WARNING: You may want to wear a helmet while reading the following:
“This is not a bad as it sounds, but after looking at the CT scans, they want to Life Flight Cade to Primary Children’s Hospital. He has a fracture to his skull and a brain contusion.” All I could do was nod my head over the phone and keep saying “Okay.” I was lucky enough to have already seen Cade (13 years old) before he was transported over to the ER. I had already seen the blood coming from his ear, the immovable shoulder and the tears and was somewhat prepared for the outcome. As I waited at home for that phone call from Guy, I sat by the fireplace, watched the mountains turn blue with the fading light and turned off my mind. I rested my heart momentarily and let every unimportant thought in my head slip away.
It is so easy to forget that life can turn on a dime. But, there is freedom, depth and comfort to be found in difficult moments. My selfish training plans for an Ironman 70.3 had to be put aside and I was happy, almost overjoyed, to let the long ride and long run that was forthcoming fall by the wayside. Not because I didn’t want to do them, but rather that I cherished being able to be with Cade as the course of events unfolded. It felt so good to let go and remind myself that while I may be passionate about my training, I am glad I am not obsessed. I train to live rather than live to train.
I have found, through sad experience that it is possible to hyper focus on a goal and then miss all the important emotions and events going on daily that really mean something. Some may admiringly call that passion, but it is really obsession. Passion is a healthy, committed and deeply routed pursuit of a personal interest or goal. It is clean, unencumbered, feels right and is good. Yep, passion is the fire that puts light into our days. Obsession, however, is the wildfire that burns the whole field. So, while hanging out at the hospital with Cade, I thought about this and relished just being able to chill out.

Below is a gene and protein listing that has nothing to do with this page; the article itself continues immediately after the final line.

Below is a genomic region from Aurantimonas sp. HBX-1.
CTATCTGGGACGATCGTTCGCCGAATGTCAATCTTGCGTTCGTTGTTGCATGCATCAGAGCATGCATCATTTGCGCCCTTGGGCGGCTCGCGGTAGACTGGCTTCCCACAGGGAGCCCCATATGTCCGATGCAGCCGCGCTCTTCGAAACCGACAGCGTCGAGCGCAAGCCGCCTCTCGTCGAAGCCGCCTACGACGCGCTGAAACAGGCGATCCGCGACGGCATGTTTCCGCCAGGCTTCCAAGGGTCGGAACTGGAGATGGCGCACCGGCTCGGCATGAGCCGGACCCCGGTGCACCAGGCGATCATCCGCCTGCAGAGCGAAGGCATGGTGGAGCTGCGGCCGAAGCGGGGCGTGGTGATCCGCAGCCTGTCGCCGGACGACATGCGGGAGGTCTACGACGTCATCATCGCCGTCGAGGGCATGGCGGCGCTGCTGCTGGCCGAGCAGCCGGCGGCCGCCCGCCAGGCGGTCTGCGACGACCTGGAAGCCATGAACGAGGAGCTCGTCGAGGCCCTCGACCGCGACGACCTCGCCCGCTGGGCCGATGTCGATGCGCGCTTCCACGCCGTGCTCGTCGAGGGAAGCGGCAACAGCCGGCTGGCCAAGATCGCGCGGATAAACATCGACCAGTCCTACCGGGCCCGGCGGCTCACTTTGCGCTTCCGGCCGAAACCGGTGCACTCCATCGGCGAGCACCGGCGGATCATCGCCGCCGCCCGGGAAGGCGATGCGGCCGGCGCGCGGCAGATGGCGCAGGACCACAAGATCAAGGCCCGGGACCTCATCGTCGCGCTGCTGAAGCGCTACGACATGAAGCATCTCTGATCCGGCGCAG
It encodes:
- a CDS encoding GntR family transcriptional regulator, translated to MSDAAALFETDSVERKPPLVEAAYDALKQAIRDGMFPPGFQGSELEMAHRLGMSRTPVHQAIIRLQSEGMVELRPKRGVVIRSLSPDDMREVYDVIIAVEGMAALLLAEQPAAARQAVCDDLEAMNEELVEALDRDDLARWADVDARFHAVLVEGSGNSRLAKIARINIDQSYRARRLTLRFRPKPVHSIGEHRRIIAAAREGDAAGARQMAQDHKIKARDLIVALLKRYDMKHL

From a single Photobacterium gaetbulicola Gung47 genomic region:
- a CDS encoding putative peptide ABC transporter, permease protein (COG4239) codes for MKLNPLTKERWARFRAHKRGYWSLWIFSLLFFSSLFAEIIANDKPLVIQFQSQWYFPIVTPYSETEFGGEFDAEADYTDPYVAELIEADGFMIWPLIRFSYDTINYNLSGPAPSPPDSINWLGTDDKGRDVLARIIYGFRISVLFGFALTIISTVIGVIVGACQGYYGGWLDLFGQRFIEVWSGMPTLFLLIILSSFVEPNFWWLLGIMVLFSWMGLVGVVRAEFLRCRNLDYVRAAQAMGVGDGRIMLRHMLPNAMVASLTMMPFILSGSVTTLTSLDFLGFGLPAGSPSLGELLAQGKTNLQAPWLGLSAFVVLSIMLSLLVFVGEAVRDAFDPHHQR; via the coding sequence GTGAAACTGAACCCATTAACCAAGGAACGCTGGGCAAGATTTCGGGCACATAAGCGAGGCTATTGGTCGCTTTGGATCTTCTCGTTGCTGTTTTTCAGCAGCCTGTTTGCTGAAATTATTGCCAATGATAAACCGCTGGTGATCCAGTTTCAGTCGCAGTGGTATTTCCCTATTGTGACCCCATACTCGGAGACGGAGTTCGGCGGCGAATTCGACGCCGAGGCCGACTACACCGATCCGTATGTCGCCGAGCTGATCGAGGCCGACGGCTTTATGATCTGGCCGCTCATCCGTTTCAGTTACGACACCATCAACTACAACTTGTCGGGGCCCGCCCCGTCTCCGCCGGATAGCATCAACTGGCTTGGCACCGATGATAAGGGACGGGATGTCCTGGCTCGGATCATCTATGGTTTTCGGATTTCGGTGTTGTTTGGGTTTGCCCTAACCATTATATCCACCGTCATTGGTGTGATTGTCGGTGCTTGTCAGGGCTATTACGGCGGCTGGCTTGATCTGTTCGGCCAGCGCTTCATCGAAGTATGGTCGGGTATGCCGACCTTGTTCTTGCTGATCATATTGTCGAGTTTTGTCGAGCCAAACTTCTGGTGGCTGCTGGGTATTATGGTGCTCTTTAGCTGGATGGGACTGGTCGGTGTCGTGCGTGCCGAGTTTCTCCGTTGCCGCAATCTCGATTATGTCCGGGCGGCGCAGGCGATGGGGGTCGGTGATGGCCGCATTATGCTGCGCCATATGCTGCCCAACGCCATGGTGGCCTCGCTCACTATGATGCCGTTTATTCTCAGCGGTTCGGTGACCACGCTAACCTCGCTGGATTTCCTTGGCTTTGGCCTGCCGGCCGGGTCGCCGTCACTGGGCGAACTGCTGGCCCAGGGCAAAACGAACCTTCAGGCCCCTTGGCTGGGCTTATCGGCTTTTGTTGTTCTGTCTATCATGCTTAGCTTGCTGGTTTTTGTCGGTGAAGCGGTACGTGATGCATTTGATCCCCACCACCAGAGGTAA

Well, Cade got very lucky. After spending a sleepless night in ICU surrounded by babies and toddlers that were heart wrenchingly sick, his follow up CT scan showed no further trauma development. We all counted our blessings and got to go home the following evening. Yeah, six weeks of nothing but walking for exercise and no more skiing for the year, but Cade lost no brain function. As a mom, I am thankful and relieved. Cade is still free to do the one thing I hope he will choose to do for himself and that is to find something in his life that he is passionate about and be healthy enough to pursue it.
Note to self: If you unknowingly meet up with a metal power box at high speeds while sledding behind a 4 wheeler, be rest assured that it will most certainly leave a mark!